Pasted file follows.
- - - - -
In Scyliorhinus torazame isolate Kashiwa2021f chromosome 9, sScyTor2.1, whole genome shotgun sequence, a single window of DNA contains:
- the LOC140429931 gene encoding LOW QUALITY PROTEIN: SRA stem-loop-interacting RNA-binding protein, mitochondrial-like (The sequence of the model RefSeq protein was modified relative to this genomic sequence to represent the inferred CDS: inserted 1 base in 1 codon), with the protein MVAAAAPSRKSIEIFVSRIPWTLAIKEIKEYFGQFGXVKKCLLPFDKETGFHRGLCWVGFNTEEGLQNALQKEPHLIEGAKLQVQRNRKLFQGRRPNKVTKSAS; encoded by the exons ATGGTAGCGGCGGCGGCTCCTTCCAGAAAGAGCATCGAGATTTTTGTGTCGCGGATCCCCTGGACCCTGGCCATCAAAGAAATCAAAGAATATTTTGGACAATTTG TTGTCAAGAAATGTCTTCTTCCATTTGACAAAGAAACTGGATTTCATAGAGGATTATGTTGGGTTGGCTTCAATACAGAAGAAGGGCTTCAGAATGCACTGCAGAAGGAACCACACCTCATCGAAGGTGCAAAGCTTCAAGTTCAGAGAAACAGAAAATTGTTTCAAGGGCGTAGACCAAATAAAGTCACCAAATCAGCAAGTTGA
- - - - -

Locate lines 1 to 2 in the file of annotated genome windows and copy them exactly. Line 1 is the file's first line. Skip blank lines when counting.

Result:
In Scyliorhinus torazame isolate Kashiwa2021f chromosome 9, sScyTor2.1, whole genome shotgun sequence, a single window of DNA contains:
- the LOC140429931 gene encoding LOW QUALITY PROTEIN: SRA stem-loop-interacting RNA-binding protein, mitochondrial-like (The sequence of the model RefSeq protein was modified relative to this genomic sequence to represent the inferred CDS: inserted 1 base in 1 codon), with the protein MVAAAAPSRKSIEIFVSRIPWTLAIKEIKEYFGQFGXVKKCLLPFDKETGFHRGLCWVGFNTEEGLQNALQKEPHLIEGAKLQVQRNRKLFQGRRPNKVTKSAS; encoded by the exons ATGGTAGCGGCGGCGGCTCCTTCCAGAAAGAGCATCGAGATTTTTGTGTCGCGGATCCCCTGGACCCTGGCCATCAAAGAAATCAAAGAATATTTTGGACAATTTG TTGTCAAGAAATGTCTTCTTCCATTTGACAAAGAAACTGGATTTCATAGAGGATTATGTTGGGTTGGCTTCAATACAGAAGAAGGGCTTCAGAATGCACTGCAGAAGGAACCACACCTCATCGAAGGTGCAAAGCTTCAAGTTCAGAGAAACAGAAAATTGTTTCAAGGGCGTAGACCAAATAAAGTCACCAAATCAGCAAGTTGA